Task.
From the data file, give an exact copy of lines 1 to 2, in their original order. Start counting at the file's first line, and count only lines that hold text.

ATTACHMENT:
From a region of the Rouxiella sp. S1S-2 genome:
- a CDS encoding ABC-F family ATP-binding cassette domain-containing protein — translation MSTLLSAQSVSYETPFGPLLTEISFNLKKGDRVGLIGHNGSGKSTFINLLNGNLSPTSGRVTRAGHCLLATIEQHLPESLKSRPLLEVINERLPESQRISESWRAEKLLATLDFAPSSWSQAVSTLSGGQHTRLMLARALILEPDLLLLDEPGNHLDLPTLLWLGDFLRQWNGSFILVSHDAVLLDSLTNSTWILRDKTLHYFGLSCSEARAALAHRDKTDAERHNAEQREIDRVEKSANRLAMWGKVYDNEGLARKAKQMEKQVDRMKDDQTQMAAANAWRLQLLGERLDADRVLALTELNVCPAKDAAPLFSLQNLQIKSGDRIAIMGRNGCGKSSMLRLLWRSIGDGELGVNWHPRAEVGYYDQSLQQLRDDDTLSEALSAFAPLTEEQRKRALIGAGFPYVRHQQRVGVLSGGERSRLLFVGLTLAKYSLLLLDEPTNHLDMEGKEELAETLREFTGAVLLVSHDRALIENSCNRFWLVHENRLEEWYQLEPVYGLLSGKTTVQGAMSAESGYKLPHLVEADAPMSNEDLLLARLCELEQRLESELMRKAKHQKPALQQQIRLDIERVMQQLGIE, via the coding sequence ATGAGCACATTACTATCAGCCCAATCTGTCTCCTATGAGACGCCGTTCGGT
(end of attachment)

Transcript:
From a region of the Rouxiella sp. S1S-2 genome:
- a CDS encoding ABC-F family ATP-binding cassette domain-containing protein — translation MSTLLSAQSVSYETPFGPLLTEISFNLKKGDRVGLIGHNGSGKSTFINLLNGNLSPTSGRVTRAGHCLLATIEQHLPESLKSRPLLEVINERLPESQRISESWRAEKLLATLDFAPSSWSQAVSTLSGGQHTRLMLARALILEPDLLLLDEPGNHLDLPTLLWLGDFLRQWNGSFILVSHDAVLLDSLTNSTWILRDKTLHYFGLSCSEARAALAHRDKTDAERHNAEQREIDRVEKSANRLAMWGKVYDNEGLARKAKQMEKQVDRMKDDQTQMAAANAWRLQLLGERLDADRVLALTELNVCPAKDAAPLFSLQNLQIKSGDRIAIMGRNGCGKSSMLRLLWRSIGDGELGVNWHPRAEVGYYDQSLQQLRDDDTLSEALSAFAPLTEEQRKRALIGAGFPYVRHQQRVGVLSGGERSRLLFVGLTLAKYSLLLLDEPTNHLDMEGKEELAETLREFTGAVLLVSHDRALIENSCNRFWLVHENRLEEWYQLEPVYGLLSGKTTVQGAMSAESGYKLPHLVEADAPMSNEDLLLARLCELEQRLESELMRKAKHQKPALQQQIRLDIERVMQQLGIE, via the coding sequence ATGAGCACATTACTATCAGCCCAATCTGTCTCCTATGAGACGCCGTTCGGT